NFL: Top 10 Defensive Ends Heading Into 2011
Some guys may get pinched, particularly those in 3-4 defenses, but I do consider them as well — particularly those who “hold the point” against both the run and pass. 3-4 DEs don’t get huge sack numbers unless you’re Dick Seymour, so sacks alone cannot be used as a barometer of a 3-4 DE’s worth. You have to have actually watched the guy play consistently over a period of years.
Just remember a lot of the guys who accumulate big sack numbers (especially in the past 3-4 years) are LBs, not DEs.
1. JUSTIN TUCK, New York Football Giants.
Tuck plays every facet of the DE position greatly, and then some. Because Giants’ Defensive Coordinator Perry Fewell used multiple exotic looks, there were times (much to the chagrin of Giants fans) where Tuck was at the second level in coverage and even playing centerfield. While he can run with most TEs, he is best served stuffing the run (excellent) and rushing the passer (excellent as well). Despite being double teamed every game since Michael Strahan’s retirement, Tuck still puts up double-digit sack seasons. With both Osi Umenyiora and Jason Pierre-Paul on the other side and guys who throw linemen out of the way in the middle at DT, Tuck should continue to rack up 12+ sack seasons. To have had 76 tackles as a DE is also a testament to his ability to make stops for loss and tracking down RBs and WRs adeptly.
2. RICHARD SEYMOUR, Oakland Raiders.
Dick Seymour is a MAYNE. Very few 3-4 DEs can put up the numbers he’s put up since the first day he stepped foot on an NFL field, but he consistently does it. He’s like the Bryant Young of this generation. You take him for granted until he’s no longer there. And trust me, the Patriots miss him.
3. JARED ALLEN, Minnesota Vikings.
Ol’ Jared Allen, the wild man. He started off slowly in 2010, but he is a fixture amongst DEs. He plays the run and rushes the passer. His motor is nonstop, which is also what sets these top three guys apart from guys who are mostly pass-rush specialists alone.
4. DWIGHT FREENEY, Indianapolis Colts.
Time to start knocking him down the list. He was a fixture in the Top 3 for years, but he sells out completely to the pass rush nowadays. And while he is still superb at that, his spin move takes him out of the play on rushing situations far too frequently when he guesses wrongly run vs. pass. Off his sheer know-how, variety of moves and execution does he remain this high.
5. TRENT COLE, Philadelphia Eagles.
Cole is a monster and has taken over games despite being double-teamed. However, he tends to disappear a bit and almost altogether disappears in playoff games (1.5 sacks in 7 games). He commands double teams during the regular season, however, and he does play the run much better than he did earlier in his career.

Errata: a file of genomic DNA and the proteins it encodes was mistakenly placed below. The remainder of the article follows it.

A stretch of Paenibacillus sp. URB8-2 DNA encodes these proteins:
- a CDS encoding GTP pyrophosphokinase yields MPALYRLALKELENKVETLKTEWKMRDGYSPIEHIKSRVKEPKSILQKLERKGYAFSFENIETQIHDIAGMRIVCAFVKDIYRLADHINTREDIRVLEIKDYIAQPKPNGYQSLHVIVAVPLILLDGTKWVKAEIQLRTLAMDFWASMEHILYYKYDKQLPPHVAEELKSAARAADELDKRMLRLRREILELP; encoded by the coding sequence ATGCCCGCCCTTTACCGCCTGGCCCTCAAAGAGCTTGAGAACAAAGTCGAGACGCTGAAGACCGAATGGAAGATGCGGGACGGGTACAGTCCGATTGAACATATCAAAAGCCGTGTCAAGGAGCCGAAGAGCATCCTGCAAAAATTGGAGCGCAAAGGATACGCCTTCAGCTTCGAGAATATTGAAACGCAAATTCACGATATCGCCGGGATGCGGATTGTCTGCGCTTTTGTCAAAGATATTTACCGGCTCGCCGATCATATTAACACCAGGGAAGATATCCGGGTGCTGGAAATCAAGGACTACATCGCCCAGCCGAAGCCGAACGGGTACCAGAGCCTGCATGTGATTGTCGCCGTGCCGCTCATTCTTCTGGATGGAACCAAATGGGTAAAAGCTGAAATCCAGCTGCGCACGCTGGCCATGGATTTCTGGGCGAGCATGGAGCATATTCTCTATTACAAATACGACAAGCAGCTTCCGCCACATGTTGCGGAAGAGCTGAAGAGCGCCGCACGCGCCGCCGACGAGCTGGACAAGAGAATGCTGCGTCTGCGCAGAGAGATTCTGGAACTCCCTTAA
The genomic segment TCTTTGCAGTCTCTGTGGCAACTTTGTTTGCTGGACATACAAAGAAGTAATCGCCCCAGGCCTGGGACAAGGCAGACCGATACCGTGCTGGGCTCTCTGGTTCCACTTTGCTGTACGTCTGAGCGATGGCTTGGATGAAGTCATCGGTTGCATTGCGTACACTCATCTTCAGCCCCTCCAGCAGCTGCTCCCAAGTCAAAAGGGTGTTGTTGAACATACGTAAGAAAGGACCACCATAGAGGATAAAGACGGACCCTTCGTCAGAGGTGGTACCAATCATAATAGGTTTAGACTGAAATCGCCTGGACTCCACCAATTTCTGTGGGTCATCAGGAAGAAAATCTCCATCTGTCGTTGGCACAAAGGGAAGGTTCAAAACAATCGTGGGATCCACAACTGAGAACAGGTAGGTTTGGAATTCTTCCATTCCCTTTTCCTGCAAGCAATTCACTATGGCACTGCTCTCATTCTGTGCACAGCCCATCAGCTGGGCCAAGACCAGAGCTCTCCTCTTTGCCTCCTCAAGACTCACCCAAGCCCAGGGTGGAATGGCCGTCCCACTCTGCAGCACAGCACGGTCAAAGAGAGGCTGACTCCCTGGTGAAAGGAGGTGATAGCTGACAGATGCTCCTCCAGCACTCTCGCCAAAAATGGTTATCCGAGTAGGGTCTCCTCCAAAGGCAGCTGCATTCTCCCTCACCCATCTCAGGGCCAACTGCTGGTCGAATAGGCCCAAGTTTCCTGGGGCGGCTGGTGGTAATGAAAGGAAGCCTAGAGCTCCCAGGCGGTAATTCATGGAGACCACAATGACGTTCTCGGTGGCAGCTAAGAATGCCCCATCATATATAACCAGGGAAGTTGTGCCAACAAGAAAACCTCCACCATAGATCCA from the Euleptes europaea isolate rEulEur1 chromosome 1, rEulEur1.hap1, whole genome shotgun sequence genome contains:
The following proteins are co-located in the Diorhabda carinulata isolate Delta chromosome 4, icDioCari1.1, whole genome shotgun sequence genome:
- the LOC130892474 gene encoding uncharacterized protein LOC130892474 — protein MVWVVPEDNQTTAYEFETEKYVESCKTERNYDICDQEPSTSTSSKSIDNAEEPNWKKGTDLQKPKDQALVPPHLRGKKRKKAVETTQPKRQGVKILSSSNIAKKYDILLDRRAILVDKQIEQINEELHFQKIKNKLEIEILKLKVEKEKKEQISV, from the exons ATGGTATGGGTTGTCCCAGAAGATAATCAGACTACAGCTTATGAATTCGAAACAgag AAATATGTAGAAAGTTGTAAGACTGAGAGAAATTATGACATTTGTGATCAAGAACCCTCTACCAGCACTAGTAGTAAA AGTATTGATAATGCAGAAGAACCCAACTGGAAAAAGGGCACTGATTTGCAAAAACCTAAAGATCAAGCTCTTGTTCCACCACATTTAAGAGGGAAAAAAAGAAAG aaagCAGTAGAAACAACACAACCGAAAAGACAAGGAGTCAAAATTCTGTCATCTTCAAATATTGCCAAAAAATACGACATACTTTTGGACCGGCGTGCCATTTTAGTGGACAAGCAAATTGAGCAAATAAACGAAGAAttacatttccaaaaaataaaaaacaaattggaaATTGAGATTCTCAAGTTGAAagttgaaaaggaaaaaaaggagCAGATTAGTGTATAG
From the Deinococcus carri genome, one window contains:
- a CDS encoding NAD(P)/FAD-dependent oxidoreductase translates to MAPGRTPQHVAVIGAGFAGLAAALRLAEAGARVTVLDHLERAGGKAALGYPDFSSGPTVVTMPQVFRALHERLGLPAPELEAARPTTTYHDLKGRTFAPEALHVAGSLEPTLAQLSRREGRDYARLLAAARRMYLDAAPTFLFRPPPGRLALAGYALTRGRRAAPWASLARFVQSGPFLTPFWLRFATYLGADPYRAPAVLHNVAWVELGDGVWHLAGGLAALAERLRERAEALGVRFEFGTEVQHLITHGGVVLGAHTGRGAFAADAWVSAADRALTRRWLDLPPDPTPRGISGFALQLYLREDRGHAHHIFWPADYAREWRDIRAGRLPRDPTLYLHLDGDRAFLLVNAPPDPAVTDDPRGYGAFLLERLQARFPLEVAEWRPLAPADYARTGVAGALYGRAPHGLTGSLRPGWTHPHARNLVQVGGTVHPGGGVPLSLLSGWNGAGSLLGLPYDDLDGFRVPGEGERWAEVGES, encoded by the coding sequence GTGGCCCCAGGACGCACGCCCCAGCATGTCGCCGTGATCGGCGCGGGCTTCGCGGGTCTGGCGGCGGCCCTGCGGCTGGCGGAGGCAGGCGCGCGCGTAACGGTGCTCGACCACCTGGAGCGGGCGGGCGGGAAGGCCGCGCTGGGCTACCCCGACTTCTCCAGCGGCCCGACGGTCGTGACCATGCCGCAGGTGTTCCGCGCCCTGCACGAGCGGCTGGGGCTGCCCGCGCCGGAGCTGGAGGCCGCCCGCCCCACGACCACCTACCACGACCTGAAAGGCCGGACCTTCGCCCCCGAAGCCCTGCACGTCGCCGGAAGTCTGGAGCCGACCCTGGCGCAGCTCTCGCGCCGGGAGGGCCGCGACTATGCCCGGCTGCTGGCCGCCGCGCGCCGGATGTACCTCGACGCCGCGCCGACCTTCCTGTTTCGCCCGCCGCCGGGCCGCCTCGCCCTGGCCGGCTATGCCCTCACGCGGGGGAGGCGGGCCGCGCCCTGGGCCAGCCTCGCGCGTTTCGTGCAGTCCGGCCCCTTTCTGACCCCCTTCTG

6. JULIUS PEPPERS, Chicago Bears.
You always wonder if he will ever be as motivated to play up to his potential as he did his first 2-3 years in the NFL. He sold out in 2009 in order to garner the large contract, and followed it up with a decent, but not GREAT 2010 season. While meriting a (dubious, given that Osi Umenyiora had a better year) Pro Bowl spot, Peppers should AVERAGE 15 sacks per season off sheer ability alone. Double-teamed or not.
7. JOHN ABRAHAM, Atlanta Falcons.
Give Abraham credit. No one ever doubted his pass rushing skills, which are still as sharp as ever, at age 33. But it is his impact on run defense that has gotten much better in the past 3 seasons; something that minimized his overall effectiveness in his years with the Jets.
8. MARIO WILLIAMS, Houston Texans.
What’s this I hear about the Texans moving him to LB? Hogwash. He has long arms and speed. And now that his technique is on point, LOOK OUT.
9. ROBERT MATHIS, Indianapolis Colts.
Another guy who has been a career pass-rush specialist, but in the past couple of seasons has done a better job holding the point against the run. He can still be run on, and that often plagues the Colts when they play tough rushing opponents.
10. OSI UMENYIORA, New York Football Giants.
One thing I hate about studio analysts, game analysts who obviously don’t watch teams more than once or twice a year and a few highlights, along with people who are influenced by what they hear more than what they actually see is that “Osi does not play the run well”. And he had an awful 2009 at it, no doubt about it. However, in his other years, including 2010, he has held up well against the run, accumulating more impact plays versus the run, pass and turnover category than most others in his category (11.5 sacks, 10 forced fumbles in 2010 — the FF’s were a record. BTW).
Charles Johnson, Carolina Panthers.
Chris Long, St. Louis Rams.
James Hall, St. Louis Rams.
Chris Clemons, Seattle Seahawks.
Ray Edwards, Atlanta Falcons.